On entering the museum, visitors are handed tickets in exchange for their reservations. The tickets are made of pieces of actual 35mm film of Ghibli movies shown on theatres. They give you one time access to the museum’s little movie theatre, where you can watch an exclusive Ghibli short animation only available to view at the museum. The one we saw was about 12 minutes long, and required no knowledge of Japanese as it all relied on sound effects, so the boys could understand everything that was happening. Your ticket gets stamped when you go in, so you get to keep it as a souvenir. You can go for your viewing at any time during your visit, it doesn’t have to be on arrival.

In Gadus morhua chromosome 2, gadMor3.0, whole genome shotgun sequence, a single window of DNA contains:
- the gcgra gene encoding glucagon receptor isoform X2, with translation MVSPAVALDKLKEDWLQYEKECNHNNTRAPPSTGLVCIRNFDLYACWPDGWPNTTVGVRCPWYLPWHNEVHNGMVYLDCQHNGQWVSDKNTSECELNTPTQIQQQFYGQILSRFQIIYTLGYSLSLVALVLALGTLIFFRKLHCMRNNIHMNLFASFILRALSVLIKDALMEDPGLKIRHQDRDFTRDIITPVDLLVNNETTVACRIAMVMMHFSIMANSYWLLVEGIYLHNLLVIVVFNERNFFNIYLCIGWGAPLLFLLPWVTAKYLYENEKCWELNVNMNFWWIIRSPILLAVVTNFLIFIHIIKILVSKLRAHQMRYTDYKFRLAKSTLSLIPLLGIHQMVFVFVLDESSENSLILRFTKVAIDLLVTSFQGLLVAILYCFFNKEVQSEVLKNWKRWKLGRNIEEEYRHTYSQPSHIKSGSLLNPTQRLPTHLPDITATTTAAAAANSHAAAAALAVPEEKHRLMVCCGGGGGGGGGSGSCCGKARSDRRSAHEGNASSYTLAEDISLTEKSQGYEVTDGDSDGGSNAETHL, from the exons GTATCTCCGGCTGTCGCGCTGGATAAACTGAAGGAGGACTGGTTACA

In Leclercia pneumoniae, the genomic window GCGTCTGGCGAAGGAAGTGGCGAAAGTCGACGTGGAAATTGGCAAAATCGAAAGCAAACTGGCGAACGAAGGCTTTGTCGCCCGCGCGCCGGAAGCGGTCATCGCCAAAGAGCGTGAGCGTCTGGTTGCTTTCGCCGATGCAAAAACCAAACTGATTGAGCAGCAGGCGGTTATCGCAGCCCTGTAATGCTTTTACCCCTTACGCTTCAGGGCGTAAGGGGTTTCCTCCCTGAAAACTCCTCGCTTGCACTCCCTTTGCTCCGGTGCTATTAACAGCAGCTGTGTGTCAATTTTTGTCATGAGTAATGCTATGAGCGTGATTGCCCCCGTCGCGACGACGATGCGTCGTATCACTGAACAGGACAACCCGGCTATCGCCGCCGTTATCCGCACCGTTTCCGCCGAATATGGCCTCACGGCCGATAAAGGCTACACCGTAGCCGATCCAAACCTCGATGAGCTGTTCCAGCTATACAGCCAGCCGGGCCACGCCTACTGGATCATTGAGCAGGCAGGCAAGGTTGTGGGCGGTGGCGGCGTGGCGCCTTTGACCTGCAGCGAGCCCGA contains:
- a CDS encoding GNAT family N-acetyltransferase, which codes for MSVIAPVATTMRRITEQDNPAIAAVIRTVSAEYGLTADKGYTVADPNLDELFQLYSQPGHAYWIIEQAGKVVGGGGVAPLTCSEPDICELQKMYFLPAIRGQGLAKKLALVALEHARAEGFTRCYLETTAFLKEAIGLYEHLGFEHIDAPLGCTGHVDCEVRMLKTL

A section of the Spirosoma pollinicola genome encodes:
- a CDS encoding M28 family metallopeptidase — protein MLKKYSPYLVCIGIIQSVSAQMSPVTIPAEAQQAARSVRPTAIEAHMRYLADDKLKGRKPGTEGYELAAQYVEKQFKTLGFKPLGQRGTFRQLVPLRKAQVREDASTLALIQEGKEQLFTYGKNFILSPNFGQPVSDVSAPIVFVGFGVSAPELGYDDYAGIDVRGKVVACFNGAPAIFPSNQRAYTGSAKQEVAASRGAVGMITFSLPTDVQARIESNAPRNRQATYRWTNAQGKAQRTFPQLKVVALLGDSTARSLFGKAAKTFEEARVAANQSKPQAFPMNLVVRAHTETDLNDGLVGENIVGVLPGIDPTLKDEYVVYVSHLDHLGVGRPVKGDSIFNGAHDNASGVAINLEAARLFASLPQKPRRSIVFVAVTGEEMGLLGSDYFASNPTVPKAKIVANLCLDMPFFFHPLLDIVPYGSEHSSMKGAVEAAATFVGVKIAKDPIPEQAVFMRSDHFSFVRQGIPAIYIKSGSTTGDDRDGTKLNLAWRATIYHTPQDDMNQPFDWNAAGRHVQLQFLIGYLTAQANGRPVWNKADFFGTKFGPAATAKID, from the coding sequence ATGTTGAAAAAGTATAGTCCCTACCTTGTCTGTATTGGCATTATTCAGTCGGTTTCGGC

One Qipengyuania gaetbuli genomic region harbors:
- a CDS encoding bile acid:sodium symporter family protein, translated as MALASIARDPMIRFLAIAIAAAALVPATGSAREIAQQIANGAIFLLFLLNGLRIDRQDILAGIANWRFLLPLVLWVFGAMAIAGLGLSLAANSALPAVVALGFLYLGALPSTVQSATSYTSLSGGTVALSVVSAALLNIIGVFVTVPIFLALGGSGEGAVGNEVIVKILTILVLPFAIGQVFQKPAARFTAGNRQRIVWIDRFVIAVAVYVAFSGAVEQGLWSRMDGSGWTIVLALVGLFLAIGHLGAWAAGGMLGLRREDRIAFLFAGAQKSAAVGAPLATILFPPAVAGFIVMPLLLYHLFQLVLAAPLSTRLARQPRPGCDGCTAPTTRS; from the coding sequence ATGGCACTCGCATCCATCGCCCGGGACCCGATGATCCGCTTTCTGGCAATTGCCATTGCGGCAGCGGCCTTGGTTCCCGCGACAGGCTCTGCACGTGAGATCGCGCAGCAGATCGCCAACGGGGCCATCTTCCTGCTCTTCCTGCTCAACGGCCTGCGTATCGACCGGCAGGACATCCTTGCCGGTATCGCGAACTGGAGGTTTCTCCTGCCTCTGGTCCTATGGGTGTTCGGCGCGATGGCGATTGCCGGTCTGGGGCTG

Before heading in to the galleries to view the exhibits, take some time to marvel at the amazing architecture of the museum’s entrance and central hall. The stained glass windows and the giant mural on the ceiling all depict scenes and characters from Ghibli movies, and even if you are not familiar with them all there is much to spot and see. The hall itself boasts a glass dome, and a maze of spiral staircases, bridges, balconies and hidden doors. The space aims to give you a feel for the marvellous and often strange buildings that feature in the Ghibli movies.
The permanent exhibition room on the lower floor introduces you to the history of 2D and 3D of moving images and animation. The highlight is a giant 3D zoetrope that brings characters from the Totoro movie to life. The permanent exhibition room on the upper floor, lets you enter the world of animators, from initial inspiration through completion of a film.